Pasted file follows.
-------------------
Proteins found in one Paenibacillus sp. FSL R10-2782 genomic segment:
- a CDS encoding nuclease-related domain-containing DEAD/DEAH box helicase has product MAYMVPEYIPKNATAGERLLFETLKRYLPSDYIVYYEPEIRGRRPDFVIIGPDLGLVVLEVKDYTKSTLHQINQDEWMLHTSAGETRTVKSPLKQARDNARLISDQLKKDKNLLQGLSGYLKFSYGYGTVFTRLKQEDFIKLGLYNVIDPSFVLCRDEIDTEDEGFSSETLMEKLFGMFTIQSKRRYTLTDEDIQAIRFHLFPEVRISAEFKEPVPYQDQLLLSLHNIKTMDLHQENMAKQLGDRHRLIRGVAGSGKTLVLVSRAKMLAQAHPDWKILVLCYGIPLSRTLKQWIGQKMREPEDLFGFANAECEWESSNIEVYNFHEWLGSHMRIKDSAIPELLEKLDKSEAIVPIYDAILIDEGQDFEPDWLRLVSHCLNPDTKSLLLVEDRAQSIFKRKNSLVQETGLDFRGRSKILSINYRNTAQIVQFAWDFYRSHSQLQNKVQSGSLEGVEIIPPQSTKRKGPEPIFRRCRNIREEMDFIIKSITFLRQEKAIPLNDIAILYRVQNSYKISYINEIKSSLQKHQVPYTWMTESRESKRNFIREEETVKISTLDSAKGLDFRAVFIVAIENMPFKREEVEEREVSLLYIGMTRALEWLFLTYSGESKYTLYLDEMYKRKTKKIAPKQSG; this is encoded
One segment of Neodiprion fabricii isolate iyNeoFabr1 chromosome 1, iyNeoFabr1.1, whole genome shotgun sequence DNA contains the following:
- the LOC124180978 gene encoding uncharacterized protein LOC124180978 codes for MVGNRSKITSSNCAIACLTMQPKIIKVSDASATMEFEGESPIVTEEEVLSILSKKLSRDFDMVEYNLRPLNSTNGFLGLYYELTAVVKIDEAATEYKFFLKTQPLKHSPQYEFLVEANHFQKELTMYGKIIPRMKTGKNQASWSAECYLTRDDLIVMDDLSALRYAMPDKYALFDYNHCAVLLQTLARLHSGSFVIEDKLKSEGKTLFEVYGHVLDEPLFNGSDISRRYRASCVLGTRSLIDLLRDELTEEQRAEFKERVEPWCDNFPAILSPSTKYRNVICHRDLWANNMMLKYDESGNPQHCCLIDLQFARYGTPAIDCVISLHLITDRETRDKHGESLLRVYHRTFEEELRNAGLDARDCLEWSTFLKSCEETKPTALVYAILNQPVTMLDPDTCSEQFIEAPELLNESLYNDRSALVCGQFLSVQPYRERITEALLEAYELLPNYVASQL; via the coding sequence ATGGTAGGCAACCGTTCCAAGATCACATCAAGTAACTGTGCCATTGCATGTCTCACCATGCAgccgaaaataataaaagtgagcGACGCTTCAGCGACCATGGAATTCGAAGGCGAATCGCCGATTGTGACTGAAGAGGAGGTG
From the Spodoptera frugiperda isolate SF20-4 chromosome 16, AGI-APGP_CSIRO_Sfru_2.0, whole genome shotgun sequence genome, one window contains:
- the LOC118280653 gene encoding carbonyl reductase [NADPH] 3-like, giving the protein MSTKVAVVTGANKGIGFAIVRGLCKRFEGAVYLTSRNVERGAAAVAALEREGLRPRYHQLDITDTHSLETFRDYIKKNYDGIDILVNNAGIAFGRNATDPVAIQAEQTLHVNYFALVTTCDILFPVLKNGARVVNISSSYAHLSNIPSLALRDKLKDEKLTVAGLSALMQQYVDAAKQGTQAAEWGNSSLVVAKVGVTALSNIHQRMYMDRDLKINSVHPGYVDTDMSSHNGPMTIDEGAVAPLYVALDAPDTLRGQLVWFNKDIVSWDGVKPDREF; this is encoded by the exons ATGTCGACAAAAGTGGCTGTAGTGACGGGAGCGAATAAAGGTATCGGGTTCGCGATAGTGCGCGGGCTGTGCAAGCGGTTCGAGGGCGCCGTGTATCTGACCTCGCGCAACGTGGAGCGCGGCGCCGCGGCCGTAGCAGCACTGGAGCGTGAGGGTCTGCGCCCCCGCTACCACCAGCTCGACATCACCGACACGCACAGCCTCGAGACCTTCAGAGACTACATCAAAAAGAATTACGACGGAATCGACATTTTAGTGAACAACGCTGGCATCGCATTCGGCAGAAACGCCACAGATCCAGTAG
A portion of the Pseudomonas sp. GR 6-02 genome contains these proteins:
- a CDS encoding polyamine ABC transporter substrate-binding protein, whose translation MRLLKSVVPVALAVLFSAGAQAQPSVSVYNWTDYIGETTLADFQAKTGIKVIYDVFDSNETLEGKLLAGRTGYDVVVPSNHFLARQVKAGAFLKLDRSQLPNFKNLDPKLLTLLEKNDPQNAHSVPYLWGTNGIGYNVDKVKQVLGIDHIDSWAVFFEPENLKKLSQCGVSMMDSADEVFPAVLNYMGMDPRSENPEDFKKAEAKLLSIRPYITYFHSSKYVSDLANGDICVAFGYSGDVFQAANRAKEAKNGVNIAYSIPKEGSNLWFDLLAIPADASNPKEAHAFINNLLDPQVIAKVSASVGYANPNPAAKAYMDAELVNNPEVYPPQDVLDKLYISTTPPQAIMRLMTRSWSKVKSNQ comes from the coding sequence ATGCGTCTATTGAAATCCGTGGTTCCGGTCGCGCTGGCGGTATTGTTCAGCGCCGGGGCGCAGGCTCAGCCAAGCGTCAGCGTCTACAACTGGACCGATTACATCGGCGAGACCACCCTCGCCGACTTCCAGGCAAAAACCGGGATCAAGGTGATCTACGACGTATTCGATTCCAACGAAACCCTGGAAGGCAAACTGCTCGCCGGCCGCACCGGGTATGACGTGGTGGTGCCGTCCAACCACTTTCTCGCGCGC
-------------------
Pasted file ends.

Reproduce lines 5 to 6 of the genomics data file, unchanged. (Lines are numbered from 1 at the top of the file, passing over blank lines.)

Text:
From the Spodoptera frugiperda isolate SF20-4 chromosome 16, AGI-APGP_CSIRO_Sfru_2.0, whole genome shotgun sequence genome, one window contains:
- the LOC118280653 gene encoding carbonyl reductase [NADPH] 3-like, giving the protein MSTKVAVVTGANKGIGFAIVRGLCKRFEGAVYLTSRNVERGAAAVAALEREGLRPRYHQLDITDTHSLETFRDYIKKNYDGIDILVNNAGIAFGRNATDPVAIQAEQTLHVNYFALVTTCDILFPVLKNGARVVNISSSYAHLSNIPSLALRDKLKDEKLTVAGLSALMQQYVDAAKQGTQAAEWGNSSLVVAKVGVTALSNIHQRMYMDRDLKINSVHPGYVDTDMSSHNGPMTIDEGAVAPLYVALDAPDTLRGQLVWFNKDIVSWDGVKPDREF; this is encoded by the exons ATGTCGACAAAAGTGGCTGTAGTGACGGGAGCGAATAAAGGTATCGGGTTCGCGATAGTGCGCGGGCTGTGCAAGCGGTTCGAGGGCGCCGTGTATCTGACCTCGCGCAACGTGGAGCGCGGCGCCGCGGCCGTAGCAGCACTGGAGCGTGAGGGTCTGCGCCCCCGCTACCACCAGCTCGACATCACCGACACGCACAGCCTCGAGACCTTCAGAGACTACATCAAAAAGAATTACGACGGAATCGACATTTTAGTGAACAACGCTGGCATCGCATTCGGCAGAAACGCCACAGATCCAGTAG